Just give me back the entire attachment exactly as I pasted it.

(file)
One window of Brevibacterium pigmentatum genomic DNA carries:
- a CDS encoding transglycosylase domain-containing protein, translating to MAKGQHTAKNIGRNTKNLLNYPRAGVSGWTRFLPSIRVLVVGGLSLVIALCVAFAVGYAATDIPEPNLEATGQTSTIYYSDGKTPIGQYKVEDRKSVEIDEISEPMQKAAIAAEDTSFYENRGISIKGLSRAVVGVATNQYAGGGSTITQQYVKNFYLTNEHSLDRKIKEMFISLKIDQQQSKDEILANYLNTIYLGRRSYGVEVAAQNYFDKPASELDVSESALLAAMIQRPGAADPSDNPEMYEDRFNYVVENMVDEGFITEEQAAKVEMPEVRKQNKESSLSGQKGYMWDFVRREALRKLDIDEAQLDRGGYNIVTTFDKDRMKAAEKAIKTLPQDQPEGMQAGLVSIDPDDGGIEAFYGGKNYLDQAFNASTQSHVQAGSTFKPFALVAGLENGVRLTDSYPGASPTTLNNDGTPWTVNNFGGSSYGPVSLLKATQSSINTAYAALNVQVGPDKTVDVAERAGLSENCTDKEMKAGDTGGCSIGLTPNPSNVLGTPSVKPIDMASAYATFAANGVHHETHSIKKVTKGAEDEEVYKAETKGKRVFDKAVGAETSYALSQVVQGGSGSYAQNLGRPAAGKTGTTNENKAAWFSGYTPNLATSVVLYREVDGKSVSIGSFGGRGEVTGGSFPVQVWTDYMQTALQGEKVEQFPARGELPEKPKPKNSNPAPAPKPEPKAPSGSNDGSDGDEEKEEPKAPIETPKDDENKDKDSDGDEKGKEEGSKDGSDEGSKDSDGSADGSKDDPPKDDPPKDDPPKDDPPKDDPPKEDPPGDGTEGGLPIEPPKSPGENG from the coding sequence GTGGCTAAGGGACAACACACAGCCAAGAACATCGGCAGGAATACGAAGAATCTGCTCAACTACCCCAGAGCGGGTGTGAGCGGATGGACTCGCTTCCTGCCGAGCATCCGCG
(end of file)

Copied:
One window of Brevibacterium pigmentatum genomic DNA carries:
- a CDS encoding transglycosylase domain-containing protein, translating to MAKGQHTAKNIGRNTKNLLNYPRAGVSGWTRFLPSIRVLVVGGLSLVIALCVAFAVGYAATDIPEPNLEATGQTSTIYYSDGKTPIGQYKVEDRKSVEIDEISEPMQKAAIAAEDTSFYENRGISIKGLSRAVVGVATNQYAGGGSTITQQYVKNFYLTNEHSLDRKIKEMFISLKIDQQQSKDEILANYLNTIYLGRRSYGVEVAAQNYFDKPASELDVSESALLAAMIQRPGAADPSDNPEMYEDRFNYVVENMVDEGFITEEQAAKVEMPEVRKQNKESSLSGQKGYMWDFVRREALRKLDIDEAQLDRGGYNIVTTFDKDRMKAAEKAIKTLPQDQPEGMQAGLVSIDPDDGGIEAFYGGKNYLDQAFNASTQSHVQAGSTFKPFALVAGLENGVRLTDSYPGASPTTLNNDGTPWTVNNFGGSSYGPVSLLKATQSSINTAYAALNVQVGPDKTVDVAERAGLSENCTDKEMKAGDTGGCSIGLTPNPSNVLGTPSVKPIDMASAYATFAANGVHHETHSIKKVTKGAEDEEVYKAETKGKRVFDKAVGAETSYALSQVVQGGSGSYAQNLGRPAAGKTGTTNENKAAWFSGYTPNLATSVVLYREVDGKSVSIGSFGGRGEVTGGSFPVQVWTDYMQTALQGEKVEQFPARGELPEKPKPKNSNPAPAPKPEPKAPSGSNDGSDGDEEKEEPKAPIETPKDDENKDKDSDGDEKGKEEGSKDGSDEGSKDSDGSADGSKDDPPKDDPPKDDPPKDDPPKDDPPKEDPPGDGTEGGLPIEPPKSPGENG from the coding sequence GTGGCTAAGGGACAACACACAGCCAAGAACATCGGCAGGAATACGAAGAATCTGCTCAACTACCCCAGAGCGGGTGTGAGCGGATGGACTCGCTTCCTGCCGAGCATCCGCG